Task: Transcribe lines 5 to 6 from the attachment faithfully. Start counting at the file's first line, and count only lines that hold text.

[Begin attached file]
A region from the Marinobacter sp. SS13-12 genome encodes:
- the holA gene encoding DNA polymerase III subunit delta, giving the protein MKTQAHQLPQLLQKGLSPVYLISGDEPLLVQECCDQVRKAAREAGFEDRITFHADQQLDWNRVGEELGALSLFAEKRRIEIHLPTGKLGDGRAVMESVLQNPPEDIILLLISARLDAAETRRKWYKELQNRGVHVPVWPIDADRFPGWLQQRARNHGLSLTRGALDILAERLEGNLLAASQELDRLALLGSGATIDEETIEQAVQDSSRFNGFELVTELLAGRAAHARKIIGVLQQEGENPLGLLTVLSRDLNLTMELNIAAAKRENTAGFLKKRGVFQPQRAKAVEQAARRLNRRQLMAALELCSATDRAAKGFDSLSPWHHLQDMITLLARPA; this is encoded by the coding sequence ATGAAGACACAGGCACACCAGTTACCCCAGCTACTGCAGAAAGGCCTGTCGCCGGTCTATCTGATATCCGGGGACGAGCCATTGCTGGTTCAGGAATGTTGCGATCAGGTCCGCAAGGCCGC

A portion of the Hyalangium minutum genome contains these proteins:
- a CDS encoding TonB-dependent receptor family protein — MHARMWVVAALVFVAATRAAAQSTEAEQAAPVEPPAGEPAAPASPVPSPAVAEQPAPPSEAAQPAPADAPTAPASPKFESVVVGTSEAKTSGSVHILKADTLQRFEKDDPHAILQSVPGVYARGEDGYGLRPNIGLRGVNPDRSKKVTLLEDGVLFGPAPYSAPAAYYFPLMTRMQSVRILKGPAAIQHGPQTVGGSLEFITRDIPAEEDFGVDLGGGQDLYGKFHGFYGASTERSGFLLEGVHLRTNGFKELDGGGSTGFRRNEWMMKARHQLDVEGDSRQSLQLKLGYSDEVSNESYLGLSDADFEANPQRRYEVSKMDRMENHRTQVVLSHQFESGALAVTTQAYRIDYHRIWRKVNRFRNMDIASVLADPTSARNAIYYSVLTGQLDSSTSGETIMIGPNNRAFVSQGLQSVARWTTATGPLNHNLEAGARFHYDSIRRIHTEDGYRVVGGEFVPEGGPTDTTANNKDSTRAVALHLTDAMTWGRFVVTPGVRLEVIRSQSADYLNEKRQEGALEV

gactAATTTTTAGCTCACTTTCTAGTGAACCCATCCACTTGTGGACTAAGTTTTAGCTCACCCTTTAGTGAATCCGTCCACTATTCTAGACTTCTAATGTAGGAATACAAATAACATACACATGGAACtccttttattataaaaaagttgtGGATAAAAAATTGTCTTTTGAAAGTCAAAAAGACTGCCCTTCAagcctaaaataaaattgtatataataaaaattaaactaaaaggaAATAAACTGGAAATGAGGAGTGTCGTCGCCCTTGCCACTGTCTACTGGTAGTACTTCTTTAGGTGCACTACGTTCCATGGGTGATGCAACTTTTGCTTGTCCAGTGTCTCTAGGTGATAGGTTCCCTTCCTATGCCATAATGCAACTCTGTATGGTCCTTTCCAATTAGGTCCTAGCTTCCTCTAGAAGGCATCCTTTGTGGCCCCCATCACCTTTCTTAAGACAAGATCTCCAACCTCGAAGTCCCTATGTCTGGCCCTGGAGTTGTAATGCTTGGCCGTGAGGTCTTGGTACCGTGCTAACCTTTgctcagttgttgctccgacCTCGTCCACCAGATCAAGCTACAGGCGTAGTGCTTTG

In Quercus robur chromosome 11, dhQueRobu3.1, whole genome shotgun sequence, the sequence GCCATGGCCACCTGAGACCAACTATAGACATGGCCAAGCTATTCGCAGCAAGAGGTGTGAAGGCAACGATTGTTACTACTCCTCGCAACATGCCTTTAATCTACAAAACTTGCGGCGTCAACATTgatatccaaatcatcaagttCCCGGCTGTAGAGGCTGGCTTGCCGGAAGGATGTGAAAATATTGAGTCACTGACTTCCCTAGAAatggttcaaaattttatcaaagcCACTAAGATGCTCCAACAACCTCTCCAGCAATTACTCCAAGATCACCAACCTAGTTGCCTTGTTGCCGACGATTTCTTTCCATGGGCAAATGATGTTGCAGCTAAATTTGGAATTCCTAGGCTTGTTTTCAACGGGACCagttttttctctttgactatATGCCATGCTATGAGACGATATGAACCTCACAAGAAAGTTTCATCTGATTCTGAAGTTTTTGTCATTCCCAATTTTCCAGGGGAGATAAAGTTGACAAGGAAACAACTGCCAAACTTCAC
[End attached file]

gactAATTTTTAGCTCACTTTCTAGTGAACCCATCCACTTGTGGACTAAGTTTTAGCTCACCCTTTAGTGAATCCGTCCACTATTCTAGACTTCTAATGTAGGAATACAAATAACATACACATGGAACtccttttattataaaaaagttgtGGATAAAAAATTGTCTTTTGAAAGTCAAAAAGACTGCCCTTCAagcctaaaataaaattgtatataataaaaattaaactaaaaggaAATAAACTGGAAATGAGGAGTGTCGTCGCCCTTGCCACTGTCTACTGGTAGTACTTCTTTAGGTGCACTACGTTCCATGGGTGATGCAACTTTTGCTTGTCCAGTGTCTCTAGGTGATAGGTTCCCTTCCTATGCCATAATGCAACTCTGTATGGTCCTTTCCAATTAGGTCCTAGCTTCCTCTAGAAGGCATCCTTTGTGGCCCCCATCACCTTTCTTAAGACAAGATCTCCAACCTCGAAGTCCCTATGTCTGGCCCTGGAGTTGTAATGCTTGGCCGTGAGGTCTTGGTACCGTGCTAACCTTTgctcagttgttgctccgacCTCGTCCACCAGATCAAGCTACAGGCGTAGTGCTTTG

In Quercus robur chromosome 11, dhQueRobu3.1, whole genome shotgun sequence, the sequence GCCATGGCCACCTGAGACCAACTATAGACATGGCCAAGCTATTCGCAGCAAGAGGTGTGAAGGCAACGATTGTTACTACTCCTCGCAACATGCCTTTAATCTACAAAACTTGCGGCGTCAACATTgatatccaaatcatcaagttCCCGGCTGTAGAGGCTGGCTTGCCGGAAGGATGTGAAAATATTGAGTCACTGACTTCCCTAGAAatggttcaaaattttatcaaagcCACTAAGATGCTCCAACAACCTCTCCAGCAATTACTCCAAGATCACCAACCTAGTTGCCTTGTTGCCGACGATTTCTTTCCATGGGCAAATGATGTTGCAGCTAAATTTGGAATTCCTAGGCTTGTTTTCAACGGGACCagttttttctctttgactatATGCCATGCTATGAGACGATATGAACCTCACAAGAAAGTTTCATCTGATTCTGAAGTTTTTGTCATTCCCAATTTTCCAGGGGAGATAAAGTTGACAAGGAAACAACTGCCAAACTTCAC